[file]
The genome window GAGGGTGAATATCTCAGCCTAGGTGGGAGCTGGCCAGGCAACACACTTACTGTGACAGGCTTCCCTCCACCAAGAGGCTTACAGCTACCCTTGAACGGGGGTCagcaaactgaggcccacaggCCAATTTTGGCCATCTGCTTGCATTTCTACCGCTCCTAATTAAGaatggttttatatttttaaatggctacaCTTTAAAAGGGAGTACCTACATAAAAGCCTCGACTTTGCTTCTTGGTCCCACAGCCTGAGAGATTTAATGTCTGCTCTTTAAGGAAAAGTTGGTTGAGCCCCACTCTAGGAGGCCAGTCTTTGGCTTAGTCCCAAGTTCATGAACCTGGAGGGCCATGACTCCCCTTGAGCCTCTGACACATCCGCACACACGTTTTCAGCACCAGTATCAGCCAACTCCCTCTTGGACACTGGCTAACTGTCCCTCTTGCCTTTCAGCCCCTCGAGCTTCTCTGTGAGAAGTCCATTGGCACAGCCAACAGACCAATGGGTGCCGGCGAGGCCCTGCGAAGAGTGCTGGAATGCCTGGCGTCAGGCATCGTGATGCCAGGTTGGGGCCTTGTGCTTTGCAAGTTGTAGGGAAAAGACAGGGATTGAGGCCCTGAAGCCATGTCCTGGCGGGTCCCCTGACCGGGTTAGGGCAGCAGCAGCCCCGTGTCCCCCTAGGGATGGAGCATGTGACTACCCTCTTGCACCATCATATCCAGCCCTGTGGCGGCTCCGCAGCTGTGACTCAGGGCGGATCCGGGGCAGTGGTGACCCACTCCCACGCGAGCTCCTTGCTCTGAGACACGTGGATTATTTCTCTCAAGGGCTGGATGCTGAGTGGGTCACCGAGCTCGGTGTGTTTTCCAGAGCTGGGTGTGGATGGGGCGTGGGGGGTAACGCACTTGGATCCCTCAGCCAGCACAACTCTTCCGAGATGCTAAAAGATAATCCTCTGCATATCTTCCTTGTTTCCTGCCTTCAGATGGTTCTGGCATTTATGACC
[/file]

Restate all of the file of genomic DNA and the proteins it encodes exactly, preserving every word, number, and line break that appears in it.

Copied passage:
The genome window GAGGGTGAATATCTCAGCCTAGGTGGGAGCTGGCCAGGCAACACACTTACTGTGACAGGCTTCCCTCCACCAAGAGGCTTACAGCTACCCTTGAACGGGGGTCagcaaactgaggcccacaggCCAATTTTGGCCATCTGCTTGCATTTCTACCGCTCCTAATTAAGaatggttttatatttttaaatggctacaCTTTAAAAGGGAGTACCTACATAAAAGCCTCGACTTTGCTTCTTGGTCCCACAGCCTGAGAGATTTAATGTCTGCTCTTTAAGGAAAAGTTGGTTGAGCCCCACTCTAGGAGGCCAGTCTTTGGCTTAGTCCCAAGTTCATGAACCTGGAGGGCCATGACTCCCCTTGAGCCTCTGACACATCCGCACACACGTTTTCAGCACCAGTATCAGCCAACTCCCTCTTGGACACTGGCTAACTGTCCCTCTTGCCTTTCAGCCCCTCGAGCTTCTCTGTGAGAAGTCCATTGGCACAGCCAACAGACCAATGGGTGCCGGCGAGGCCCTGCGAAGAGTGCTGGAATGCCTGGCGTCAGGCATCGTGATGCCAGGTTGGGGCCTTGTGCTTTGCAAGTTGTAGGGAAAAGACAGGGATTGAGGCCCTGAAGCCATGTCCTGGCGGGTCCCCTGACCGGGTTAGGGCAGCAGCAGCCCCGTGTCCCCCTAGGGATGGAGCATGTGACTACCCTCTTGCACCATCATATCCAGCCCTGTGGCGGCTCCGCAGCTGTGACTCAGGGCGGATCCGGGGCAGTGGTGACCCACTCCCACGCGAGCTCCTTGCTCTGAGACACGTGGATTATTTCTCTCAAGGGCTGGATGCTGAGTGGGTCACCGAGCTCGGTGTGTTTTCCAGAGCTGGGTGTGGATGGGGCGTGGGGGGTAACGCACTTGGATCCCTCAGCCAGCACAACTCTTCCGAGATGCTAAAAGATAATCCTCTGCATATCTTCCTTGTTTCCTGCCTTCAGATGGTTCTGGCATTTATGACC